Article commissioned for August 2013 edition of High Life, British Airways' in-flight magazine. (Download)
Interview about 1963 by Marcus Smith on BYU Broadcasting's Thinking Aloud program. July 2013. (Download on iTunes)
I'm currently working on a book-length project on journalism in 1963. Similar to other year studies, this book makes the case for 1963 being the pivotal year of twentieth century journalism.
Slides used for a presentation at the Joint Journalism Historians Conference, New York City, March 2013.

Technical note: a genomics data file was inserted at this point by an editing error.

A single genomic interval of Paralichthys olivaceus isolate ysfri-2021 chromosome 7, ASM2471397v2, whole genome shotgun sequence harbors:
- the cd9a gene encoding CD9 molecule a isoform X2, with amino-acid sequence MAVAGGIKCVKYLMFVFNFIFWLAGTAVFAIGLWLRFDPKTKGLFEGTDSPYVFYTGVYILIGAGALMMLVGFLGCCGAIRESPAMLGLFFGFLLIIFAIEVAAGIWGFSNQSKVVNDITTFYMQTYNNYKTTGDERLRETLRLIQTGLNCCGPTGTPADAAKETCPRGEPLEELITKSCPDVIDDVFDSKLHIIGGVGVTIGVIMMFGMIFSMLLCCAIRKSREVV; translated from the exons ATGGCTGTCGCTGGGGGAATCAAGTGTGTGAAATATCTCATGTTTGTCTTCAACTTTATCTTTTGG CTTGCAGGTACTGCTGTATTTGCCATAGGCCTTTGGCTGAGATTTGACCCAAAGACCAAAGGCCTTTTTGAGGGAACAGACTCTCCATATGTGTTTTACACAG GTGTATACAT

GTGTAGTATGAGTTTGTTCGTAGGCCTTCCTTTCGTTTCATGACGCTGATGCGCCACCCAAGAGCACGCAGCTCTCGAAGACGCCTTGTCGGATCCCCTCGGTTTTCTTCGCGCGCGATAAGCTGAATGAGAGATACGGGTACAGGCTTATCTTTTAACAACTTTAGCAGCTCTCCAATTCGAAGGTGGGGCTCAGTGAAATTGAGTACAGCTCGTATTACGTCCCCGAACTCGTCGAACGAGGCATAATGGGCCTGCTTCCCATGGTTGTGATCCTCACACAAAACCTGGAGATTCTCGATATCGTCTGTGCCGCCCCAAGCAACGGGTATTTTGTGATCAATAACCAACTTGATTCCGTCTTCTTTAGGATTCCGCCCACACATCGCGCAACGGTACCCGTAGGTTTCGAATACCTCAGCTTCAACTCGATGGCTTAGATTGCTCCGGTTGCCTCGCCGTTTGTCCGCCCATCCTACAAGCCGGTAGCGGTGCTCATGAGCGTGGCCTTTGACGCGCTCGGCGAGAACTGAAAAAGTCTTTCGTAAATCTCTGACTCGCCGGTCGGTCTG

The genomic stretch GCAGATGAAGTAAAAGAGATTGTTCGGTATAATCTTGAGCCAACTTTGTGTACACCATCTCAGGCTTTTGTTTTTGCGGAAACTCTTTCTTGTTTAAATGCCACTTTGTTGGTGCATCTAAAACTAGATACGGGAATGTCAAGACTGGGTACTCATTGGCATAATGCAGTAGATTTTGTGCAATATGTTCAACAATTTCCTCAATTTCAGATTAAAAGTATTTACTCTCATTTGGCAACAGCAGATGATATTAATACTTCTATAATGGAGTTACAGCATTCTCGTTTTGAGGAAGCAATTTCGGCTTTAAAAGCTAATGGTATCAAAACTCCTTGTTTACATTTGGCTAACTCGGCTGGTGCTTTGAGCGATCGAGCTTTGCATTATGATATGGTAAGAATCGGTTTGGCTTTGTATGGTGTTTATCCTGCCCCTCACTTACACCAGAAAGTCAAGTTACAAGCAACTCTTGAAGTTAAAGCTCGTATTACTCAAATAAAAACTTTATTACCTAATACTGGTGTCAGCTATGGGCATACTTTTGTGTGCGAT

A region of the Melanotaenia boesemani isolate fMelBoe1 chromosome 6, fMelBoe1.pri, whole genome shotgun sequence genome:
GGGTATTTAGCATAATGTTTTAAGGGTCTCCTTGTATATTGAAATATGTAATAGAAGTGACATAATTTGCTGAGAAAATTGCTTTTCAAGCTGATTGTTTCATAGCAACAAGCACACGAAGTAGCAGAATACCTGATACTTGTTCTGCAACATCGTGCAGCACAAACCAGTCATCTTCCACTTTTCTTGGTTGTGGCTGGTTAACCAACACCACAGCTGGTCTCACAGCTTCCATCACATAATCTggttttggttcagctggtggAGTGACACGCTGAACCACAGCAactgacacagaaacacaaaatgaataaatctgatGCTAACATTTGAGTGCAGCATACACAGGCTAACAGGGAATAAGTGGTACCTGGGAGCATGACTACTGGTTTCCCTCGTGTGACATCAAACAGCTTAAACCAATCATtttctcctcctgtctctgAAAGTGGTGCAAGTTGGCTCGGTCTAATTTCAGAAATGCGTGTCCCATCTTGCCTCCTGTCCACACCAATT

It is the year in which Americans first turned in greater numbers to television for their news than to newspapers. This transition was helped along by a 114-day newspaper strike in New York City, the main issue of which was the introduction of disruptive technologies that threatened the jobs of typesetters. New York television stations filled in the void, expanding their fifteen-minute newscasts to thirty minutes. Network executives, who had previously been dubious about the public's appetite for that much TV news, took notice. By September, both CBS and NBC expanded their network newscasts to 30 minutes, starting the great television news competition between Walter Cronkite and Huntley and Brinkley. The Civil Rights Movement was at its height in 1963 and television was there to capture the snarling police dogs, the bombings, the assassinations, and demonstrations. When planning demonstrations, movement leaders took advantage of television's appetite for conflict. The country's first television president helped shift the power from the printed press to the electronic media. As he did so, John F. Kennedy's press relations soured as reporters accused him of "press management." We now know JFK went as far as getting the CIA to help plug leaks. The president's assassination pushed the young medium to mature quickly, as a worldwide audience gathered around their televisions for four days in November 1963, creating a communal mourning experience not seen again until September 2011.